- Igrot Moshe 3:32 and 4:41 writes that the Pas HaBah Bekisnin combines with the other food even if one ate less than 3 KeBaytzim. [Halachos of Brachos (chap 27, pg 490, note 28) writes that this is implied by Mishna Brurah.] Vezot HaBracha (chap 4, pg 32, note 10) writes that Rav Pinchas Sheinburg agreed with Igrot Moshe and both agree that the minimum Pas HaBah Bekisnin needed is one Kezayit. However, S”A HaRav 168:8 writes that the other foods only combine when one eats at least 4 KeBaytzim. Halachos of Brachos (chap 27, pg 490, note 28) quotes Rav Shlomo Zalman Auerbach who said that one may be lenient to rely on this opinion. Vezot HaBracha (chap 4, pg 32, note 10) writes that Rav Pinchas Sheinburg agreed with Igrot Moshe but in conclusion he quotes Rav Elyashiv who said that one should avoid this dispute.
- Mishna Brurah 168:24 implies that only foods that are normally eaten as a sandwich with bread combine with the Pas HaBah Bekisnin. Halachos of Brachos (chap 27, pg 490, note 28.1) quotes Rav Shlomo Zalman Auerbach who agreed with this approach. However, Igrot Moshe 3:32 rules that any food with is normally eaten ate a meal combines with Pas HaBah Bekisnin.
- Halachos of Brachos (chap 27, pg 490, note 29.1-29.2) quotes a dispute between Rav Shlomo Zalman who holds that only Pas HaBah Bekisnin which is used as a bread substitute (such as egg matzah or crackers) combines with other foods whereas Igrot Moshe 3:32 seems to argue that any Pas HaBah Bekisnin combines with other foods.
- Halachos of Brachos (addendum 2, B, pg 261, note 6.1) quotes Rav Yacov Kamentsky that Pas HaBah Bekisnin doesn’t combine with other foods unless than food is eaten together with the other food (in a sandwich). Vezot HaBracha (chap 4, pg 32) quotes Rav Pinchas Sheinburg who agreed with this and Rav Shlomo Zalman who wasn’t certain about it. Then he quotes Rav Elyashiv and Rav Moshe (Igrot Moshe 1:56) who hold that Pas HaBah Bekisnin combine with the other foods whether or not the other food is eaten with the Pas HaBah Bekisnin or not.
- The Magen Avraham introduced the idea of having other foods count toward the amount of a meal when eaten with Pas HaBah Bekisnin. There’s four limitation of this idea. (1) Some say that there needs to be a minimum of 4 KeBaytzim in order for the other foods to combine. (2) Some say that only food that if normally eaten on bread (such as meat) combine. (3) Some say that only Pas HaBah Bekisnin that is normally used as a bread substitute combines with other foods. (4) Some say that the food only combines when it’s eaten on bread. However, all four limitation are subject to dispute.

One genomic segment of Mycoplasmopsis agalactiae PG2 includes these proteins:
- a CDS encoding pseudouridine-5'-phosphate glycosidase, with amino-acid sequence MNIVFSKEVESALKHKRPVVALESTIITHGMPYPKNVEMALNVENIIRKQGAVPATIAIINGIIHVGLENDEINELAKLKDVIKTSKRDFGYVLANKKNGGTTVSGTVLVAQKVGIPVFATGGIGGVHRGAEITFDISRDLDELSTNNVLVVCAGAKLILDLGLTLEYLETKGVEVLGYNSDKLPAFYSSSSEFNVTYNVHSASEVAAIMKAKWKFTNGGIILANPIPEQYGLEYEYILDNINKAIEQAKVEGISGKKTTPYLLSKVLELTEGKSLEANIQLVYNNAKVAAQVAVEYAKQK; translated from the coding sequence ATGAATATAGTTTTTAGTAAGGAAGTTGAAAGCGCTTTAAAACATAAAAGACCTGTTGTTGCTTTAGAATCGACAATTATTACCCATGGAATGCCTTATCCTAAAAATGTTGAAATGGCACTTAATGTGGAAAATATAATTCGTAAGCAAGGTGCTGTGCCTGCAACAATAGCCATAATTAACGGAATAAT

- Regarding dispute 1 and 2, Vezot HaBracha (pg 33, note 11) writes that after the fact if one ate in between 1 and 8 Kezayitim, or even if one ate 8 Kezaytim of Pas HaBah Bekisnin but the other food one ate doesn’t normally accompany bread (such as rice) one should make Al Hamichya but in the latter case it’s preferable to hear Birkat HaMazon from someone else (who is obligated to make Birkat HaMazon) and fulfill the obligation through Shomea KeOneh.
- Regarding dispute 3, Halachos of Brachos (chap 27, pg 491, note z) siply quotes the dispute but doesn’t legislate.
- Regarding dispute 4, The Vezot HaBracha (pg 33, note 11) concludes that one can make HaMotzei and Birkat HaMazon if one eats 8 Kezaytim of Pas HaBah Bekisnin with food that would normally be eaten with Pas HaBah Bekisnin and was full from everything together (seemingly ignoring this dispute).
- Vezot HaBracha (chap 4, pg 32) writes that because of all the disputes one should avoid eating the amount that people normally would become full on, or first eat bread and make HaMotzei or use the next suggestion. Vezot HaBracha writes that one may eat the Pas HaBah Bekisnin first, make a Bracha Achrona, and then eat the other foods, or eat the other foods, make a Bracha Achrona, and then eat the Pas HaBah Bekisnin. By doing this the Pas HaBah Bekisnin certainly doesn’t combine with other foods to be considered a meal. However, this suggestion doesn’t apply when the other foods are Mezonot because by making a Bracha Achrona in the middle one will have made a Bracha unnecessarily. Vezot HaBracha (pg 33, note 12) writes that the first option of having the Pas HaBah Bekisnin followed by the other food is preferable to the second option because everyone agrees to the first option whereas the second one is subject to dispute but may be employed in a case of a certain need.
- ↑ The Kaf HaChaim and Sh”t Korban Eshe write that one needs to have all of the 4 Kebayitzim in one Kedi Achilat Pras. However, Yalkut Yosef (Birkat HaMazon pg 130) writes that the strict halacha only requires that one have one Kezayit in a Kedi Achilat Pras. Vezot HaBracha (Chapter 4, pg 27) agrees with Yalkut Yosef.